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We Think Cicor Technologies (VTX:CICN) Can Stay On Top Of Its Debt

Simply Wall St

Legendary fund manager Li Lu (who Charlie Munger backed) once said, 'The biggest investment risk is not the volatility of prices, but whether you will suffer a permanent loss of capital.' When we think about how risky a company is, we always like to look at its use of debt, since debt overload can lead to ruin. We can see that Cicor Technologies Ltd. (VTX:CICN) does use debt in its business. But the real question is whether this debt is making the company risky.

Why Does Debt Bring Risk?

Generally speaking, debt only becomes a real problem when a company can't easily pay it off, either by raising capital or with its own cash flow. In the worst case scenario, a company can go bankrupt if it cannot pay its creditors. However, a more common (but still painful) scenario is that it has to raise new equity capital at a low price, thus permanently diluting shareholders. Having said that, the most common situation is where a company manages its debt reasonably well - and to its own advantage. The first thing to do when considering how much debt a business uses is to look at its cash and debt together.

See our latest analysis for Cicor Technologies

How Much Debt Does Cicor Technologies Carry?

The chart below, which you can click on for greater detail, shows that Cicor Technologies had CHF55.0m in debt in June 2019; about the same as the year before. On the flip side, it has CHF26.8m in cash leading to net debt of about CHF28.2m.

SWX:CICN Historical Debt, August 24th 2019

A Look At Cicor Technologies's Liabilities

We can see from the most recent balance sheet that Cicor Technologies had liabilities of CHF55.2m falling due within a year, and liabilities of CHF56.4m due beyond that. On the other hand, it had cash of CHF26.8m and CHF43.8m worth of receivables due within a year. So its liabilities total CHF41.0m more than the combination of its cash and short-term receivables.

While this might seem like a lot, it is not so bad since Cicor Technologies has a market capitalization of CHF133.4m, and so it could probably strengthen its balance sheet by raising capital if it needed to. But we definitely want to keep our eyes open to indications that its debt is bringing too much risk.

In order to size up a company's debt relative to its earnings, we calculate its net debt divided by its earnings before interest, tax, depreciation, and amortization (EBITDA) and its earnings before interest and tax (EBIT) divided by its interest expense (its interest cover). This way, we consider both the absolute quantum of the debt, as well as the interest rates paid on it.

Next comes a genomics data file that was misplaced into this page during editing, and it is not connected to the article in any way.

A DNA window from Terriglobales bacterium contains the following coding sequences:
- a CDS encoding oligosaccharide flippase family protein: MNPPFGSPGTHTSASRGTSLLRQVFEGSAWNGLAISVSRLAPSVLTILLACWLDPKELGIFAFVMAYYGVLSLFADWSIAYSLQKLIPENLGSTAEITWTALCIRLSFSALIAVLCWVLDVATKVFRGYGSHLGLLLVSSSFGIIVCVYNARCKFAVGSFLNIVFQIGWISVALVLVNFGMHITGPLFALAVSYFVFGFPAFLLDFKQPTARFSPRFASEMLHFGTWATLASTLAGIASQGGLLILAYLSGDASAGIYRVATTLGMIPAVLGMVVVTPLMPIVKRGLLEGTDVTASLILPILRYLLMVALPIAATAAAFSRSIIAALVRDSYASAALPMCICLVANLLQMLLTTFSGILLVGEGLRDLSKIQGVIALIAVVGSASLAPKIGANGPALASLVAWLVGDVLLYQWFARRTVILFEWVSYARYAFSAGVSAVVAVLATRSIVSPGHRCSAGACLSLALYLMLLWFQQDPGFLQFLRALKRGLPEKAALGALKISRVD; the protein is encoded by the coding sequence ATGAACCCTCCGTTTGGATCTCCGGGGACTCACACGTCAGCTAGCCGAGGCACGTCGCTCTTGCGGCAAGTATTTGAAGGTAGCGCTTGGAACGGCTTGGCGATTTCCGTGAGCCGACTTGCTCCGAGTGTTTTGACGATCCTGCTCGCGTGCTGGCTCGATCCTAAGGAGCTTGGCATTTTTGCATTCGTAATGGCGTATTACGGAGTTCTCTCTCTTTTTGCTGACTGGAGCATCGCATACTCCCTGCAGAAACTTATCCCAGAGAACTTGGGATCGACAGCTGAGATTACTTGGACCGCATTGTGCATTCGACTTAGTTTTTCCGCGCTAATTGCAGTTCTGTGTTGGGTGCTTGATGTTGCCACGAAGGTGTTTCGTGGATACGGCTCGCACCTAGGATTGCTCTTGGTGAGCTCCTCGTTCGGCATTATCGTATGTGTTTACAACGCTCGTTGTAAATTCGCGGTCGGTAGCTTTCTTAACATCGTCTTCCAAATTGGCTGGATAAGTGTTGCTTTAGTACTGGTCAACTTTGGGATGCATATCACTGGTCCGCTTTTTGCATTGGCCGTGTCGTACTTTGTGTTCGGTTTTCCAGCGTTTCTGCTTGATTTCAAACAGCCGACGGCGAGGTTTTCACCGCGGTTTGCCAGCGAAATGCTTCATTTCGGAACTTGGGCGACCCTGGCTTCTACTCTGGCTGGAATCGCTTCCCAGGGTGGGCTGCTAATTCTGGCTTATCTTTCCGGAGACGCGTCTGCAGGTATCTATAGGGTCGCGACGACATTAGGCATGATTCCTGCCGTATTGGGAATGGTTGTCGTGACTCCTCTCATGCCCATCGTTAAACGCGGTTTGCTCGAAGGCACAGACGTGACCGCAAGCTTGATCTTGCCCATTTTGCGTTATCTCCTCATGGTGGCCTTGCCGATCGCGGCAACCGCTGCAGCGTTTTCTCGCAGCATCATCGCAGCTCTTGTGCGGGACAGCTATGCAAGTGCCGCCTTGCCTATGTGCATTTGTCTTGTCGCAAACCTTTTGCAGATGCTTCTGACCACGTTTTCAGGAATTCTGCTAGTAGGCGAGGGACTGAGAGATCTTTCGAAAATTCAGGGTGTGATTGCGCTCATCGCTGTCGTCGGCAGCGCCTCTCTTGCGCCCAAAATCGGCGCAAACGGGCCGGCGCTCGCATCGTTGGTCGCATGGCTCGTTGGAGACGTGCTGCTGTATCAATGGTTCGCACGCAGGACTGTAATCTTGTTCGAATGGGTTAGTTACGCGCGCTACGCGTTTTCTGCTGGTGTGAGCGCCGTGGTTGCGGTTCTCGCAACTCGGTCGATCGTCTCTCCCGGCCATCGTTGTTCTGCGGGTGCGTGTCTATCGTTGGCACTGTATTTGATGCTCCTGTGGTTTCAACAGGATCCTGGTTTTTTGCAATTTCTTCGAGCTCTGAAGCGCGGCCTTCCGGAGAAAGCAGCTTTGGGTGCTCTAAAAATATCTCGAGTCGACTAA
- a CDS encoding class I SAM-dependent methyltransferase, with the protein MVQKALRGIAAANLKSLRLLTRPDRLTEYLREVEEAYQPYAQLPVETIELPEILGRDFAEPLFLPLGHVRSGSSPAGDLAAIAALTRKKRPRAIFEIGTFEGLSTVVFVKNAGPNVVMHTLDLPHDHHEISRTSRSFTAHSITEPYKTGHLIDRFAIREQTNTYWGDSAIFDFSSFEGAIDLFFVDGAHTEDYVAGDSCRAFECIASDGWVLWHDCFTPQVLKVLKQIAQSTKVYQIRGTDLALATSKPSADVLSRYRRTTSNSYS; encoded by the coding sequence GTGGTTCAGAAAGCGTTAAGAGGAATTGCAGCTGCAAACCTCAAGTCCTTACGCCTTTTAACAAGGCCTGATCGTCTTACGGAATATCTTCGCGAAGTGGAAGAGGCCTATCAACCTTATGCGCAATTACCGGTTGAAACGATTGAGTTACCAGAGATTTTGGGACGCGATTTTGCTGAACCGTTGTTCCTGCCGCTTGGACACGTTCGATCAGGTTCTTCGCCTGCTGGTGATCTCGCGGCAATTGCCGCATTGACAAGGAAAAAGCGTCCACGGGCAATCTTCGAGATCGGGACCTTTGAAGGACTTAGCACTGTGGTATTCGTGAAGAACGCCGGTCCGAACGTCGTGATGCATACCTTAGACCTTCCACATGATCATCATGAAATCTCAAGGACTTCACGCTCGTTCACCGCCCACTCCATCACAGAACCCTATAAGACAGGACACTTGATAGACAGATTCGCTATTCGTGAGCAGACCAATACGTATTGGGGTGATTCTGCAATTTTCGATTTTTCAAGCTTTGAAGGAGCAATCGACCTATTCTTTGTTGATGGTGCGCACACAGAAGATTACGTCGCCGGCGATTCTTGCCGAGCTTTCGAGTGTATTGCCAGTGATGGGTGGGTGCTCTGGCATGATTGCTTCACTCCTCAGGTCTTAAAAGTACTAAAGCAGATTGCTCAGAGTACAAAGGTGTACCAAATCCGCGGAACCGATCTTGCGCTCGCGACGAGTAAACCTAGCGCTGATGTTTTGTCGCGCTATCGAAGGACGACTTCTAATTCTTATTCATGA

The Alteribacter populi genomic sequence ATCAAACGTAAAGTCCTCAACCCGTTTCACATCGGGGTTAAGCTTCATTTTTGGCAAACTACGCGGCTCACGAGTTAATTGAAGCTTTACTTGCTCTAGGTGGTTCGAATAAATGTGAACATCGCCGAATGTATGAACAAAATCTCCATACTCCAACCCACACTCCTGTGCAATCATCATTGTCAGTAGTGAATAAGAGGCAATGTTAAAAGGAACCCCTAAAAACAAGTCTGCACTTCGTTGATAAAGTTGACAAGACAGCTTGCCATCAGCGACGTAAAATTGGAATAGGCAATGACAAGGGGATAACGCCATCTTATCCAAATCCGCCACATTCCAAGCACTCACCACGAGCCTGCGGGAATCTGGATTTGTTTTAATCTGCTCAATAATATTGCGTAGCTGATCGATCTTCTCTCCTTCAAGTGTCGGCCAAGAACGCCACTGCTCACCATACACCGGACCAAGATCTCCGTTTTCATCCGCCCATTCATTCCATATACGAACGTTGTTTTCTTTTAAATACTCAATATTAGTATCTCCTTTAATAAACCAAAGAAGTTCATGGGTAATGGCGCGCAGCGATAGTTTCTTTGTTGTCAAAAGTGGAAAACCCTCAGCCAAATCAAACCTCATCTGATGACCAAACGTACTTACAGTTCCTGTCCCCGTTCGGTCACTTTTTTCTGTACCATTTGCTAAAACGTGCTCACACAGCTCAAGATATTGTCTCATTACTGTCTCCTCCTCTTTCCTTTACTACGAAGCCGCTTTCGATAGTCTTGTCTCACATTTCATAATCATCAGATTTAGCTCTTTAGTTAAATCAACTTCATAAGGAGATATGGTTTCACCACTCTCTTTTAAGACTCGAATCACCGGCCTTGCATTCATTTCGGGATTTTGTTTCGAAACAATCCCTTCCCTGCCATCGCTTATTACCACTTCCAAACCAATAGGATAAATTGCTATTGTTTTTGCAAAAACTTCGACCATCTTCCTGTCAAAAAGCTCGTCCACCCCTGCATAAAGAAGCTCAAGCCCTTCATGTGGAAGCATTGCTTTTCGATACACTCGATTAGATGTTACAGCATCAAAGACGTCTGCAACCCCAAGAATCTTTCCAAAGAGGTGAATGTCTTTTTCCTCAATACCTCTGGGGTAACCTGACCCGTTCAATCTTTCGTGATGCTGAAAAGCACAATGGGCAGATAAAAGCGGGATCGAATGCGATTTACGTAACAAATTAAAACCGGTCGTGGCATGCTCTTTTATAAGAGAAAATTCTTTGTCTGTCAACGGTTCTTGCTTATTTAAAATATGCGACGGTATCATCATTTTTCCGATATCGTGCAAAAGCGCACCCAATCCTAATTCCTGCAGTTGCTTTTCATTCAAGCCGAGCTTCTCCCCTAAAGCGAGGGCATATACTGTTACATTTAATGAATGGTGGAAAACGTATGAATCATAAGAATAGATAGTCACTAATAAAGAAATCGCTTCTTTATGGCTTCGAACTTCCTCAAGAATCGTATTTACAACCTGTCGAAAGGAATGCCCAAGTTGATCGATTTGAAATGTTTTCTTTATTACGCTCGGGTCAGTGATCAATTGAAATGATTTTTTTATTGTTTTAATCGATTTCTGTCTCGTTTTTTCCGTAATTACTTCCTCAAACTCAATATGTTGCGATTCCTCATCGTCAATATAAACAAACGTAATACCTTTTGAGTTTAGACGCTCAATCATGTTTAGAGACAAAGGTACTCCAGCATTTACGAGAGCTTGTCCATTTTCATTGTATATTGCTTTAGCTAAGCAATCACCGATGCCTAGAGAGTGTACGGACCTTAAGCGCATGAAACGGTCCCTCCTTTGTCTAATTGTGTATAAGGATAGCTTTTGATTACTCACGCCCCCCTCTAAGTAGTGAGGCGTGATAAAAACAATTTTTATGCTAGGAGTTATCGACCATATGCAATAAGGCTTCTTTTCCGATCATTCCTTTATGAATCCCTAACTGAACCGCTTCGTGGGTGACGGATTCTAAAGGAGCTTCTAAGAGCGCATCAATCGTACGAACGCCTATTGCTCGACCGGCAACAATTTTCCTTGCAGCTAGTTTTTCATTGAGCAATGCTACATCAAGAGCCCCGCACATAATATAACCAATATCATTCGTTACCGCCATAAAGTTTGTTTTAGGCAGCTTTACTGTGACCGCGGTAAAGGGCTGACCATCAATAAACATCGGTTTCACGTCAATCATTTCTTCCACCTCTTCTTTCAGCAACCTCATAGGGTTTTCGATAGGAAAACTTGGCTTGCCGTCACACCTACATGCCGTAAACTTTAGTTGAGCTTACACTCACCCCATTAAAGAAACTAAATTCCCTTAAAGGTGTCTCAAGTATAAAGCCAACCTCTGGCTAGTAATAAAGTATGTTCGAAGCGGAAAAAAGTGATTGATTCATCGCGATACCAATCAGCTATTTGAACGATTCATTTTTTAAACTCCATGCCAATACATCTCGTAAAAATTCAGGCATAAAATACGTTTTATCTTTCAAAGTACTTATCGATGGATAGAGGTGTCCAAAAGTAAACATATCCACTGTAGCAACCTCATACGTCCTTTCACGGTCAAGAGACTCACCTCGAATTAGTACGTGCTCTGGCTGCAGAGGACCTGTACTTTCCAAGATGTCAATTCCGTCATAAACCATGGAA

Cicor Technologies has net debt of just 1.1 times EBITDA, indicating that it is certainly not a reckless borrower. And this view is supported by the solid interest coverage, with EBIT coming in at 8.4 times the interest expense over the last year. Another good sign is that Cicor Technologies has been able to increase its EBIT by 24% in twelve months, making it easier to pay down debt. When analysing debt levels, the balance sheet is the obvious place to start. But ultimately the future profitability of the business will decide if Cicor Technologies can strengthen its balance sheet over time. So if you want to see what the professionals think, you might find this free report on analyst profit forecasts to be interesting.

But our final consideration is also important, because a company cannot pay debt with paper profits; it needs cold hard cash. So it's worth checking how much of that EBIT is backed by free cash flow. Over the last three years, Cicor Technologies recorded negative free cash flow, in total. Debt is far more risky for companies with unreliable free cash flow, so shareholders should be hoping that the past expenditure will produce free cash flow in the future.

Our View

Cicor Technologies's conversion of EBIT to free cash flow was a real negative on this analysis, although the other factors we considered were considerably better There's no doubt that its ability to grow its EBIT is pretty flash. Looking at all this data makes us feel a little cautious about Cicor Technologies's debt levels. While debt does have its upside in higher potential returns, we think shareholders should definitely consider how debt levels might make the stock more risky. Over time, share prices tend to follow earnings per share, so if you're interested in Cicor Technologies, you may well want to click here to check an interactive graph of its earnings per share history.

If, after all that, you're more interested in a fast growing company with a rock-solid balance sheet, then check out our list of net cash growth stocks without delay.

We aim to bring you long-term focused research analysis driven by fundamental data. Note that our analysis may not factor in the latest price-sensitive company announcements or qualitative material.

If you spot an error that warrants correction, please contact the editor at editorial-team@simplywallst.com. This article by Simply Wall St is general in nature. It does not constitute a recommendation to buy or sell any stock, and does not take account of your objectives, or your financial situation. Simply Wall St has no position in the stocks mentioned. Thank you for reading.